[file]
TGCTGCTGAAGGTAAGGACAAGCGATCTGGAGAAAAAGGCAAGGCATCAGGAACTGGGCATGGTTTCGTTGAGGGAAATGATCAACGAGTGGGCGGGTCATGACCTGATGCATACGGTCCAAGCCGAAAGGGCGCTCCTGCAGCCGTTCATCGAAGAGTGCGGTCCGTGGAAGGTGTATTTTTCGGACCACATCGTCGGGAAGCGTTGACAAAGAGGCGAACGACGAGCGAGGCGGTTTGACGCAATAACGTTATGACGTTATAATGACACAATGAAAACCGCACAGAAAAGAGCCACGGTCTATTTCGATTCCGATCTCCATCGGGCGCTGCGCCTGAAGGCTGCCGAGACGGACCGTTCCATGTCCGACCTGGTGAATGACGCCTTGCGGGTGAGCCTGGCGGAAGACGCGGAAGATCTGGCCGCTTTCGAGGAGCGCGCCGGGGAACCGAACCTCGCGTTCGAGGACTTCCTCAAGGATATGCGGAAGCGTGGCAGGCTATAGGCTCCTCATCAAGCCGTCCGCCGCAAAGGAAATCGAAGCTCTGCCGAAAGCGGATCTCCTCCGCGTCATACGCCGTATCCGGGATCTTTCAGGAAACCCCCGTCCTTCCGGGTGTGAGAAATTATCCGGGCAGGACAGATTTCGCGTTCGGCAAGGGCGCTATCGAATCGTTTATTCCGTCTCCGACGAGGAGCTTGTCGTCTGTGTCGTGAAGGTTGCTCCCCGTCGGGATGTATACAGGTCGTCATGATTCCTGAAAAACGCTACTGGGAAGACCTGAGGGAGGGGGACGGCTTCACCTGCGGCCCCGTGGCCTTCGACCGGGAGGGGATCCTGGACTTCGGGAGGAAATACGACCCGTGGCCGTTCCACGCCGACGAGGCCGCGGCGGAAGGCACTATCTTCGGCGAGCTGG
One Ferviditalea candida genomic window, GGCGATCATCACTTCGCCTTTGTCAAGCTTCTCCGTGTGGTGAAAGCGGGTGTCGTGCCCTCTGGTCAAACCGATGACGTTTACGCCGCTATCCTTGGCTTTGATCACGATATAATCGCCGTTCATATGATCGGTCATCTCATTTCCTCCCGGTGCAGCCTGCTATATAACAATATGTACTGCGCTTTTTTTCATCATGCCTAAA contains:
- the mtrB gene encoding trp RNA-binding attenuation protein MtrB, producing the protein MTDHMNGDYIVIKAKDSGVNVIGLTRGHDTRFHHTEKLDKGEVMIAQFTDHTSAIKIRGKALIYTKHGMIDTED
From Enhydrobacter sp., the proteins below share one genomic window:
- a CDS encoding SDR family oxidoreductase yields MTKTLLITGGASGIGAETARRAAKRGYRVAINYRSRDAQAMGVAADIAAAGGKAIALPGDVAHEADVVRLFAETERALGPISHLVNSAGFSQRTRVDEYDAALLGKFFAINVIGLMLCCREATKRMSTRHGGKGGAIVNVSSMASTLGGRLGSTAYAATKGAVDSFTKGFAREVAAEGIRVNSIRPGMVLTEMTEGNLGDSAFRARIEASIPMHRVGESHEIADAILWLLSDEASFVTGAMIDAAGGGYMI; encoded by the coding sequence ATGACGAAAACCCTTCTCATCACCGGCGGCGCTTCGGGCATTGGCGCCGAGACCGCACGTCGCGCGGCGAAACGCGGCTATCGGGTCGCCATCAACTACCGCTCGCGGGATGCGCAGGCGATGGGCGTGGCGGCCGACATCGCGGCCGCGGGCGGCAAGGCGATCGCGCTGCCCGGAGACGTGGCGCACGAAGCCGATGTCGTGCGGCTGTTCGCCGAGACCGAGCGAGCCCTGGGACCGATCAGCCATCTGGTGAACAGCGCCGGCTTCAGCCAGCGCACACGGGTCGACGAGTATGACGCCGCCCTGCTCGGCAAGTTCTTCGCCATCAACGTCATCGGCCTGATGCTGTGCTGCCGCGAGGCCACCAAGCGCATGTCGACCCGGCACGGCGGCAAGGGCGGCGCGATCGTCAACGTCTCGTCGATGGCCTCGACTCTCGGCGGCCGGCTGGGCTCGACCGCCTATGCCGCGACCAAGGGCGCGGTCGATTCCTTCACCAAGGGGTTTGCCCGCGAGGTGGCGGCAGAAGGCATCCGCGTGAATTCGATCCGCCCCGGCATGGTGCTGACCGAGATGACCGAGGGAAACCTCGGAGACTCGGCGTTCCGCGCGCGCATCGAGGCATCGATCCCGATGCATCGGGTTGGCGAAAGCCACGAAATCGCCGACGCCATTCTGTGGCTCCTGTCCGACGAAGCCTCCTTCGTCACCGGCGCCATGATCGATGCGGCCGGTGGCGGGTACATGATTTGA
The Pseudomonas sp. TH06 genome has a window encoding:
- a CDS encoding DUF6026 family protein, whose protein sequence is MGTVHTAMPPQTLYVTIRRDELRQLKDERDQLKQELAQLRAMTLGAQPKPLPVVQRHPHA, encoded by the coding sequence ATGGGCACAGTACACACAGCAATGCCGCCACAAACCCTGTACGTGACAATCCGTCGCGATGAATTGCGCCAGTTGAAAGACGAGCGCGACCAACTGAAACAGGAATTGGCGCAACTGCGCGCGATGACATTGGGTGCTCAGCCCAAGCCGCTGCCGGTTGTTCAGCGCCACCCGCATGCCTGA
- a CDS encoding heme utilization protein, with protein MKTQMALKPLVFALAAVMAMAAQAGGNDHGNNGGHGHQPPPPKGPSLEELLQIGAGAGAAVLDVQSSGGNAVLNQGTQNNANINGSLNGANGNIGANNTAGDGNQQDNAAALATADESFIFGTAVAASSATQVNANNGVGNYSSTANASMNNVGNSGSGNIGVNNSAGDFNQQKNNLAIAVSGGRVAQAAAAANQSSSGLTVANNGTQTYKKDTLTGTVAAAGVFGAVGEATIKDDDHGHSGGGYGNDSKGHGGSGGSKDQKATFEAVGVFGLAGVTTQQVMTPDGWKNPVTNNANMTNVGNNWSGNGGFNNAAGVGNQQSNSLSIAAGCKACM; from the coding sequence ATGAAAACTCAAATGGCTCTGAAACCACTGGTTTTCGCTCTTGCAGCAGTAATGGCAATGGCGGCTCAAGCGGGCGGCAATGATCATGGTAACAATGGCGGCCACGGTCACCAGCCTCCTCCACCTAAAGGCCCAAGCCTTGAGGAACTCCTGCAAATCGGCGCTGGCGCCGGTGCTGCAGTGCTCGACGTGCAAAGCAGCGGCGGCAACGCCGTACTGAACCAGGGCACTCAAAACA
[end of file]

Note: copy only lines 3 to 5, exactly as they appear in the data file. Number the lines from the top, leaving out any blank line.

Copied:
- the mtrB gene encoding trp RNA-binding attenuation protein MtrB, producing the protein MTDHMNGDYIVIKAKDSGVNVIGLTRGHDTRFHHTEKLDKGEVMIAQFTDHTSAIKIRGKALIYTKHGMIDTED
From Enhydrobacter sp., the proteins below share one genomic window:
- a CDS encoding SDR family oxidoreductase yields MTKTLLITGGASGIGAETARRAAKRGYRVAINYRSRDAQAMGVAADIAAAGGKAIALPGDVAHEADVVRLFAETERALGPISHLVNSAGFSQRTRVDEYDAALLGKFFAINVIGLMLCCREATKRMSTRHGGKGGAIVNVSSMASTLGGRLGSTAYAATKGAVDSFTKGFAREVAAEGIRVNSIRPGMVLTEMTEGNLGDSAFRARIEASIPMHRVGESHEIADAILWLLSDEASFVTGAMIDAAGGGYMI; encoded by the coding sequence ATGACGAAAACCCTTCTCATCACCGGCGGCGCTTCGGGCATTGGCGCCGAGACCGCACGTCGCGCGGCGAAACGCGGCTATCGGGTCGCCATCAACTACCGCTCGCGGGATGCGCAGGCGATGGGCGTGGCGGCCGACATCGCGGCCGCGGGCGGCAAGGCGATCGCGCTGCCCGGAGACGTGGCGCACGAAGCCGATGTCGTGCGGCTGTTCGCCGAGACCGAGCGAGCCCTGGGACCGATCAGCCATCTGGTGAACAGCGCCGGCTTCAGCCAGCGCACACGGGTCGACGAGTATGACGCCGCCCTGCTCGGCAAGTTCTTCGCCATCAACGTCATCGGCCTGATGCTGTGCTGCCGCGAGGCCACCAAGCGCATGTCGACCCGGCACGGCGGCAAGGGCGGCGCGATCGTCAACGTCTCGTCGATGGCCTCGACTCTCGGCGGCCGGCTGGGCTCGACCGCCTATGCCGCGACCAAGGGCGCGGTCGATTCCTTCACCAAGGGGTTTGCCCGCGAGGTGGCGGCAGAAGGCATCCGCGTGAATTCGATCCGCCCCGGCATGGTGCTGACCGAGATGACCGAGGGAAACCTCGGAGACTCGGCGTTCCGCGCGCGCATCGAGGCATCGATCCCGATGCATCGGGTTGGCGAAAGCCACGAAATCGCCGACGCCATTCTGTGGCTCCTGTCCGACGAAGCCTCCTTCGTCACCGGCGCCATGATCGATGCGGCCGGTGGCGGGTACATGATTTGA